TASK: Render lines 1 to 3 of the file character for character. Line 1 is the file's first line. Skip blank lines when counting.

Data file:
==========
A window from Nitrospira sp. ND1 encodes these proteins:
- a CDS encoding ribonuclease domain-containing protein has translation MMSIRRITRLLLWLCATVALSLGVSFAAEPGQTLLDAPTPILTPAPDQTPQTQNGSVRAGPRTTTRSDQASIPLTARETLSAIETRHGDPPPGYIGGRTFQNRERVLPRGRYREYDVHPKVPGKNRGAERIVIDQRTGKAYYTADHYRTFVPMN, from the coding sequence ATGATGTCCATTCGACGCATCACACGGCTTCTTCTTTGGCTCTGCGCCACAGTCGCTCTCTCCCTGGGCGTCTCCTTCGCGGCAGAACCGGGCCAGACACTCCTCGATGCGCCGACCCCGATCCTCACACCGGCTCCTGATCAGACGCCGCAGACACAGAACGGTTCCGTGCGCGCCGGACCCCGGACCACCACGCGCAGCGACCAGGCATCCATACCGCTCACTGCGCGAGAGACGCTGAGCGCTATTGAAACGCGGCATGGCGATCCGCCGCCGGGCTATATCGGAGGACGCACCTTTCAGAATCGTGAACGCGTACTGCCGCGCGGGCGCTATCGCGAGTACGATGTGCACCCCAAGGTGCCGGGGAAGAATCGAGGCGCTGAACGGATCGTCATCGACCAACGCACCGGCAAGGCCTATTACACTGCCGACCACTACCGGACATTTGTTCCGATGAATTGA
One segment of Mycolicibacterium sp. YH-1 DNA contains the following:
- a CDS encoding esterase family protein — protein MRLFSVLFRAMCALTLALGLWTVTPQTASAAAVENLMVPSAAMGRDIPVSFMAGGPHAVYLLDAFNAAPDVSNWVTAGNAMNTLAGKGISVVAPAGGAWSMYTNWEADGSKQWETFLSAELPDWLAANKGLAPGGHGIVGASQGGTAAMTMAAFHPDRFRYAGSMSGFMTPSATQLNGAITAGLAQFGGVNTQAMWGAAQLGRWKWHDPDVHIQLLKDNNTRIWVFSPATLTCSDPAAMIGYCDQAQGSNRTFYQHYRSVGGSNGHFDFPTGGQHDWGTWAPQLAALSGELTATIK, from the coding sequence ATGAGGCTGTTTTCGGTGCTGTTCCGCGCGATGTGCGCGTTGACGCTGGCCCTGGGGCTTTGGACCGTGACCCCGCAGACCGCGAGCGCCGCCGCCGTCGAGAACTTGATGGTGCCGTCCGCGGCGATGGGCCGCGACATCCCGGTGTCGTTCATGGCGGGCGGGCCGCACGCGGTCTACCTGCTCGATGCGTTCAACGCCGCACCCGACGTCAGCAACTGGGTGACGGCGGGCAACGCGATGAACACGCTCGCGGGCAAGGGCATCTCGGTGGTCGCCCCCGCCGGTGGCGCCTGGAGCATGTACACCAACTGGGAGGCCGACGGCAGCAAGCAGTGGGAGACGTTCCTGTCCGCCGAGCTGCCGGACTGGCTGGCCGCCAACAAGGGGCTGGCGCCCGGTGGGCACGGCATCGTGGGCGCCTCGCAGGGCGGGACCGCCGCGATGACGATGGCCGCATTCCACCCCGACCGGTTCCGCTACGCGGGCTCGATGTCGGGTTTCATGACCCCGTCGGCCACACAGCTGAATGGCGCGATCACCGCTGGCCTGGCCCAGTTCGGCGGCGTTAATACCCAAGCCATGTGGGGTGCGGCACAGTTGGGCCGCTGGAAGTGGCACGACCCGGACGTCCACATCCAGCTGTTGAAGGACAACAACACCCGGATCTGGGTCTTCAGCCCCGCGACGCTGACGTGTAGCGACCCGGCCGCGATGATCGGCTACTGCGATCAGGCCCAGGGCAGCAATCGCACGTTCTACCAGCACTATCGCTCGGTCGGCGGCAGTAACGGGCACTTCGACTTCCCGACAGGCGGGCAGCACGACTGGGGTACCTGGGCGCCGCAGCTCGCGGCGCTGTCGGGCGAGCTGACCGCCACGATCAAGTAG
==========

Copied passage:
A window from Nitrospira sp. ND1 encodes these proteins:
- a CDS encoding ribonuclease domain-containing protein has translation MMSIRRITRLLLWLCATVALSLGVSFAAEPGQTLLDAPTPILTPAPDQTPQTQNGSVRAGPRTTTRSDQASIPLTARETLSAIETRHGDPPPGYIGGRTFQNRERVLPRGRYREYDVHPKVPGKNRGAERIVIDQRTGKAYYTADHYRTFVPMN, from the coding sequence ATGATGTCCATTCGACGCATCACACGGCTTCTTCTTTGGCTCTGCGCCACAGTCGCTCTCTCCCTGGGCGTCTCCTTCGCGGCAGAACCGGGCCAGACACTCCTCGATGCGCCGACCCCGATCCTCACACCGGCTCCTGATCAGACGCCGCAGACACAGAACGGTTCCGTGCGCGCCGGACCCCGGACCACCACGCGCAGCGACCAGGCATCCATACCGCTCACTGCGCGAGAGACGCTGAGCGCTATTGAAACGCGGCATGGCGATCCGCCGCCGGGCTATATCGGAGGACGCACCTTTCAGAATCGTGAACGCGTACTGCCGCGCGGGCGCTATCGCGAGTACGATGTGCACCCCAAGGTGCCGGGGAAGAATCGAGGCGCTGAACGGATCGTCATCGACCAACGCACCGGCAAGGCCTATTACACTGCCGACCACTACCGGACATTTGTTCCGATGAATTGA
One segment of Mycolicibacterium sp. YH-1 DNA contains the following: